An ancient civilisation located on a North Sea 'Atlantis' was wiped out by a huge tsunami, a new theory suggests.
The islands known as 'Doggerland' were a stretch of land masses - some very small, others roughly half the size of Wales - existed between England and Europe until about 8.200 years ago.
The islands were low-lying but were occupied by Mesolithic tribes. Described as a prehistoric "garden of Eden" artefacts including fishing nets and flint tools have been found in the area, which is now covered in the sea.
But according to research by scientists at Imperial College, it was subsumed after a catastrophic landslide which occurred near Norway.
The so-called Storegga slide - which was enormous, at 3,000 cubic km - created a tsunami at least 5 metres high, which covered the islands in water, and wiped out the last human settlers.
Above: the area of land which once connected Britain to Europe was gradually whittled away from about 20,000 years ago until it was a small stretch of islands between Britain and Denmark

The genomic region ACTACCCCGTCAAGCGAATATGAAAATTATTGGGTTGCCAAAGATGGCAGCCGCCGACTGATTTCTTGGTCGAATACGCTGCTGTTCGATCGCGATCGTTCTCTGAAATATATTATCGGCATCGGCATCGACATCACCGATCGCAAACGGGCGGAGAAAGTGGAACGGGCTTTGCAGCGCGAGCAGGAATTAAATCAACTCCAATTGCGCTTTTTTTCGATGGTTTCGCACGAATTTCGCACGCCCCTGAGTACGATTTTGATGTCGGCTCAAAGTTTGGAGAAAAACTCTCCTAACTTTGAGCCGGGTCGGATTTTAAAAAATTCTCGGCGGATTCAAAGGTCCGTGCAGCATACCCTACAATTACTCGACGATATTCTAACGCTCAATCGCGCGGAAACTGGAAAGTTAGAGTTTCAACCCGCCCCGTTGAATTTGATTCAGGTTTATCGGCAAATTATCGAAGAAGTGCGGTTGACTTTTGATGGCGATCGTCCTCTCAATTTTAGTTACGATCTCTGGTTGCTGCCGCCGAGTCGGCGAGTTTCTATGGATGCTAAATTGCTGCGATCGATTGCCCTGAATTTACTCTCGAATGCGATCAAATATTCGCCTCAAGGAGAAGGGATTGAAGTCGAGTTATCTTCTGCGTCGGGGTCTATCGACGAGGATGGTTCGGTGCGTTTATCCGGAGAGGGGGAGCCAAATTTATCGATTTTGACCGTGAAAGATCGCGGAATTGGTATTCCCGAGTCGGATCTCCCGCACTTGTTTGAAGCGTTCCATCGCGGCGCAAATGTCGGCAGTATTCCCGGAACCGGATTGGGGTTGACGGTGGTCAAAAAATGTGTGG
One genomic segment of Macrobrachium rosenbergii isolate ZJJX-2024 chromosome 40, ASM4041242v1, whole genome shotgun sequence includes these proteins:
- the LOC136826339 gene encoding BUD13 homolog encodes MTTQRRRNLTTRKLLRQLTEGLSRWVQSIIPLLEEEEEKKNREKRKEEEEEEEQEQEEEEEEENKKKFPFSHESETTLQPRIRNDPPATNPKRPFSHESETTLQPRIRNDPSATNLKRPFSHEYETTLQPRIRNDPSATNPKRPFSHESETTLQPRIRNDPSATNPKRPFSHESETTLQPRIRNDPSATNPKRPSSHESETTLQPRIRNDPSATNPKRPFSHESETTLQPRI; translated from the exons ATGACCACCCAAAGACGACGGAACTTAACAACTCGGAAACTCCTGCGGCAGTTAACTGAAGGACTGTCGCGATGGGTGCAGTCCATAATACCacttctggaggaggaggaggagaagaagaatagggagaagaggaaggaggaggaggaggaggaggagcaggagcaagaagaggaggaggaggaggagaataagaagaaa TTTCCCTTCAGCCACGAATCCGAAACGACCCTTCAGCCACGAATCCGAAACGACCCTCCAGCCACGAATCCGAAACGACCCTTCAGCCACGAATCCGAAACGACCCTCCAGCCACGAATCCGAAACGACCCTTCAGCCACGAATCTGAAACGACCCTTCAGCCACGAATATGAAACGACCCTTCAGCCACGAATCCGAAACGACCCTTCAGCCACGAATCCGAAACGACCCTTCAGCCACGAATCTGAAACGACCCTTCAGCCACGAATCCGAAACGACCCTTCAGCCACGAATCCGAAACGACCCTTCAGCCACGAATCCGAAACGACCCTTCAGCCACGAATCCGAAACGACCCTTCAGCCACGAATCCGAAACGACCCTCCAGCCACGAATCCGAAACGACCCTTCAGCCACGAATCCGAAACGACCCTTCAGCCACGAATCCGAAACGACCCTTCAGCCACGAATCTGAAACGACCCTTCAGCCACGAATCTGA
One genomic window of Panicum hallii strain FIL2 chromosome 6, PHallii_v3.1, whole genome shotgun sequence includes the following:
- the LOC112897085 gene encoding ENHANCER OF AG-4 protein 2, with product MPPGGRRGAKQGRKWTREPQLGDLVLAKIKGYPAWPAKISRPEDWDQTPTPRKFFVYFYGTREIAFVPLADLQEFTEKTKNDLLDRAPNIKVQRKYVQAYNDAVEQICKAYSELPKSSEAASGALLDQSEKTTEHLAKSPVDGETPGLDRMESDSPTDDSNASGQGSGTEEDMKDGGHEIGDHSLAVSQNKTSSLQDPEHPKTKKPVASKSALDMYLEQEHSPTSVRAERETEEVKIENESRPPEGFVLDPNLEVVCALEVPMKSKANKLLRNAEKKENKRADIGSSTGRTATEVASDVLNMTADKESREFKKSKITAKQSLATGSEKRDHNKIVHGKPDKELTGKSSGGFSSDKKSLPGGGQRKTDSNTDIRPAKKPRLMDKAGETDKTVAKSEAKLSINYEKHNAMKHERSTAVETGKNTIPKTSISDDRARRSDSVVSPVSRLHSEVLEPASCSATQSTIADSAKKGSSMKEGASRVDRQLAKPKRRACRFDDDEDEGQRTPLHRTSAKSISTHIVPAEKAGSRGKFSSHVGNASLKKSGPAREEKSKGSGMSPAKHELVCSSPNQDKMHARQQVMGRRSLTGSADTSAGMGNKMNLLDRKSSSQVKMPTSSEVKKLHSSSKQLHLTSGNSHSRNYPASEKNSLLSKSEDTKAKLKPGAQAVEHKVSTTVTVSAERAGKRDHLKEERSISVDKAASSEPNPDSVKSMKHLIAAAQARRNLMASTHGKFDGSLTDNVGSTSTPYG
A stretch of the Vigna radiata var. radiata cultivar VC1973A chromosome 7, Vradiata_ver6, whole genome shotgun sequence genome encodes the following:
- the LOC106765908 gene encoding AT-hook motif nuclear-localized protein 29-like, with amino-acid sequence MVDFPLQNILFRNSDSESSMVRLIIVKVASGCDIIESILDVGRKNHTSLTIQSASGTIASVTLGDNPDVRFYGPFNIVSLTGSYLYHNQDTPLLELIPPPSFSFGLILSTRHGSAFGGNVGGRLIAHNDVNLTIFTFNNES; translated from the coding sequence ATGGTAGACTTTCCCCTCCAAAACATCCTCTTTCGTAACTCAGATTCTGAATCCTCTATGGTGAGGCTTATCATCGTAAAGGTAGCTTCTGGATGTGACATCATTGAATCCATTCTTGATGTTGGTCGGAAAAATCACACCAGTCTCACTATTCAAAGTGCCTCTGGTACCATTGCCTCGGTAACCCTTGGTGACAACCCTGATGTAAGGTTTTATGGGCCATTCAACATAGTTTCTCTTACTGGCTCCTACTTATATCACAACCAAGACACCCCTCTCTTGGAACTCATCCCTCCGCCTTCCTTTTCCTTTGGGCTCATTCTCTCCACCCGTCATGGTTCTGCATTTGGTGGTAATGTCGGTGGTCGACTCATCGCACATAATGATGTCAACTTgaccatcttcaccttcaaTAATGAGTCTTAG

The research has been presented at the European Geosciences Union General Assembly in Vienna.
Dr Jon Hill from Imperial told the BBC that his team was the first to model the effect of the tsunami with Doggerland in place. The islands were visible because the sea level was lower than it is today, due to lasting effects of the previous ice age.
"The impact on anyone who was living on Doggerland at the time would have been massive - comparable to the Japanese tsunami of 2011," he said.
The wave would have also hit Britain, striking Scotland at a height of 14 metres and East Anglia at about 4 metres, but it is not known what areas were continuously inhabited.
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